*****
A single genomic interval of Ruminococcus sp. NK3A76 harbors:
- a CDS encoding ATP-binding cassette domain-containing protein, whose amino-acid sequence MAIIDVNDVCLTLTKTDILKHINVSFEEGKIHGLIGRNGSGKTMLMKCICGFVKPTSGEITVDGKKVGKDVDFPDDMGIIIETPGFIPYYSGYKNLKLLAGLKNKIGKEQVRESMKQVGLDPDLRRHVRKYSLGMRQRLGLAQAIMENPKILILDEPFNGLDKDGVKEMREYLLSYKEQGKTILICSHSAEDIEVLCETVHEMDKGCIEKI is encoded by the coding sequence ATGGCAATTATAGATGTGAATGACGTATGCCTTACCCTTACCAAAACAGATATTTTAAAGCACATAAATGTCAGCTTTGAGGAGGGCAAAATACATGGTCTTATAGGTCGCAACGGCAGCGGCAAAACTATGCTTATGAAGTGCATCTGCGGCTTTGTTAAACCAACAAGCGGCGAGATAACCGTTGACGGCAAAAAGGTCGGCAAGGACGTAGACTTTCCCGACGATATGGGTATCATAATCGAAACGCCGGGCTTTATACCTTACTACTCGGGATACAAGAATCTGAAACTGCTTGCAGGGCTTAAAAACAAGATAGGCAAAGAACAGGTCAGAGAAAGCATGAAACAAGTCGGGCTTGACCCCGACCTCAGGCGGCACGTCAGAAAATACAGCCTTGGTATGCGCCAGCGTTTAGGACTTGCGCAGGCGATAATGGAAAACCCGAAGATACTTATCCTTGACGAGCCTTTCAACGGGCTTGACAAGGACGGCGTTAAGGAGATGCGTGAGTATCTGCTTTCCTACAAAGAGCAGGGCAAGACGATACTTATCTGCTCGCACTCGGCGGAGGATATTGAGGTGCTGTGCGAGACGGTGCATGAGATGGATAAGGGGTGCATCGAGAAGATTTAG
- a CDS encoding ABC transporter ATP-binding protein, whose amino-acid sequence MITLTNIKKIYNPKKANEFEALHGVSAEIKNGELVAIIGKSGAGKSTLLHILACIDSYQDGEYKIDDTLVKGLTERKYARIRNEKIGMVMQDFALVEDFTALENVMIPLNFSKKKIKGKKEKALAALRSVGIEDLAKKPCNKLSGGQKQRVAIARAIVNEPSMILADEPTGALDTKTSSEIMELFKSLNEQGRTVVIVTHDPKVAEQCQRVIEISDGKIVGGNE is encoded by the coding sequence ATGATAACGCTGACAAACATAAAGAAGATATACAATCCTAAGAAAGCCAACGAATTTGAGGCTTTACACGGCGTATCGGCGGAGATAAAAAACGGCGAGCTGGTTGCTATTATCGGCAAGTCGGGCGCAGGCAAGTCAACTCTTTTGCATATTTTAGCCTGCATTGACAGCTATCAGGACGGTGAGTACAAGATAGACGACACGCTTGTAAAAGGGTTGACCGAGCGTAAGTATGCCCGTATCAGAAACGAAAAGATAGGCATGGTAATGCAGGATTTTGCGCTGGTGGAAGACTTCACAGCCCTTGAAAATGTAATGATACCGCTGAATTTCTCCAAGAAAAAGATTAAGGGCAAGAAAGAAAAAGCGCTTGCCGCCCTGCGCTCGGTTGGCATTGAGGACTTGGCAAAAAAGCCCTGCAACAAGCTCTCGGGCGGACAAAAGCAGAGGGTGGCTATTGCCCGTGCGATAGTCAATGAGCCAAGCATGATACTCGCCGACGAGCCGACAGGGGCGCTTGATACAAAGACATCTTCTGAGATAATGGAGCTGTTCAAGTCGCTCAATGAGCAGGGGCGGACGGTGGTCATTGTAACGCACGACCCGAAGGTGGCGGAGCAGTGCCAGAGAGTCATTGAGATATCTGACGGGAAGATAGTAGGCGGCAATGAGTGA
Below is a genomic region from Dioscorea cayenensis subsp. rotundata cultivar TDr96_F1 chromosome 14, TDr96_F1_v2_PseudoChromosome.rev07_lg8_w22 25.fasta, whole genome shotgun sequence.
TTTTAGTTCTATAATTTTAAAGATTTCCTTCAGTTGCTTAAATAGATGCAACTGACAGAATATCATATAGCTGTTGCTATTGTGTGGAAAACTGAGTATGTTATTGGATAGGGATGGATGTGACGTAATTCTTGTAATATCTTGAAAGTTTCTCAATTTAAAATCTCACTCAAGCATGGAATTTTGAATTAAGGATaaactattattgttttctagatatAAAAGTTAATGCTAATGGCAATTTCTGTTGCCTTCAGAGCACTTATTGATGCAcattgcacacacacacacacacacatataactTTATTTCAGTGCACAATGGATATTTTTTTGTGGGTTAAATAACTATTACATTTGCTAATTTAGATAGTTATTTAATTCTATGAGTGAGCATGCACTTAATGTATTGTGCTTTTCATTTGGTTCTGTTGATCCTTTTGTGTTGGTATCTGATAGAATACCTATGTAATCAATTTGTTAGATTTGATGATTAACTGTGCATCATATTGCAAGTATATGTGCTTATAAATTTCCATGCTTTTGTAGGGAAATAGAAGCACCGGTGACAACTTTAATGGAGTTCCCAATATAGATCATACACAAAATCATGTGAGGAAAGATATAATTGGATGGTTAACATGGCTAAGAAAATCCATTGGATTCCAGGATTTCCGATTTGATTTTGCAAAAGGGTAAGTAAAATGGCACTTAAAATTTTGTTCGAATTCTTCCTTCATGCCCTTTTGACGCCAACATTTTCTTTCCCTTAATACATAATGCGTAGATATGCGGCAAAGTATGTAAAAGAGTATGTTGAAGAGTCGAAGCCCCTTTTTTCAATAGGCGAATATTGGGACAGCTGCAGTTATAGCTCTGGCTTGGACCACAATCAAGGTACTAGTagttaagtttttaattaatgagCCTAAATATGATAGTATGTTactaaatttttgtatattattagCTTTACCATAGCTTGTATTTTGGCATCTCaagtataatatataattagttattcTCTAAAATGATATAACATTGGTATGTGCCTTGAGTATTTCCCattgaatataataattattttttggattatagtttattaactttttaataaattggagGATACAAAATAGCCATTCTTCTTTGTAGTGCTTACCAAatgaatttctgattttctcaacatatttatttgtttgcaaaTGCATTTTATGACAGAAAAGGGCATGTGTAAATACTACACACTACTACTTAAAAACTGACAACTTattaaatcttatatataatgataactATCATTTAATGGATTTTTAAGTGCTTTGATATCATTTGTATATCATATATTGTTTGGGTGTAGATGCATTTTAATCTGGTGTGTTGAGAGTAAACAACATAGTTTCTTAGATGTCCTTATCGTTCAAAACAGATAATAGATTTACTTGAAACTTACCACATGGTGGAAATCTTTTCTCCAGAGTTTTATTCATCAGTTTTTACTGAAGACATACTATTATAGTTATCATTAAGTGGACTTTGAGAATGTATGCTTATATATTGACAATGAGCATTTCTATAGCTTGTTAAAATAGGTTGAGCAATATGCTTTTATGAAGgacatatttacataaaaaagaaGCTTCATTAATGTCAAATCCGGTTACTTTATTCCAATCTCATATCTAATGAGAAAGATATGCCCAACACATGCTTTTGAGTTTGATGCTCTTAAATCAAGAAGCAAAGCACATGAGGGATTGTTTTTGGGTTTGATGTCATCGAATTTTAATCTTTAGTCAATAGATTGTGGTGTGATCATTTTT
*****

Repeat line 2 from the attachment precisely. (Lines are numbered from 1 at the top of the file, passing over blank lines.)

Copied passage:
- a CDS encoding ATP-binding cassette domain-containing protein, whose amino-acid sequence MAIIDVNDVCLTLTKTDILKHINVSFEEGKIHGLIGRNGSGKTMLMKCICGFVKPTSGEITVDGKKVGKDVDFPDDMGIIIETPGFIPYYSGYKNLKLLAGLKNKIGKEQVRESMKQVGLDPDLRRHVRKYSLGMRQRLGLAQAIMENPKILILDEPFNGLDKDGVKEMREYLLSYKEQGKTILICSHSAEDIEVLCETVHEMDKGCIEKI is encoded by the coding sequence ATGGCAATTATAGATGTGAATGACGTATGCCTTACCCTTACCAAAACAGATATTTTAAAGCACATAAATGTCAGCTTTGAGGAGGGCAAAATACATGGTCTTATAGGTCGCAACGGCAGCGGCAAAACTATGCTTATGAAGTGCATCTGCGGCTTTGTTAAACCAACAAGCGGCGAGATAACCGTTGACGGCAAAAAGGTCGGCAAGGACGTAGACTTTCCCGACGATATGGGTATCATAATCGAAACGCCGGGCTTTATACCTTACTACTCGGGATACAAGAATCTGAAACTGCTTGCAGGGCTTAAAAACAAGATAGGCAAAGAACAGGTCAGAGAAAGCATGAAACAAGTCGGGCTTGACCCCGACCTCAGGCGGCACGTCAGAAAATACAGCCTTGGTATGCGCCAGCGTTTAGGACTTGCGCAGGCGATAATGGAAAACCCGAAGATACTTATCCTTGACGAGCCTTTCAACGGGCTTGACAAGGACGGCGTTAAGGAGATGCGTGAGTATCTGCTTTCCTACAAAGAGCAGGGCAAGACGATACTTATCTGCTCGCACTCGGCGGAGGATATTGAGGTGCTGTGCGAGACGGTGCATGAGATGGATAAGGGGTGCATCGAGAAGATTTAG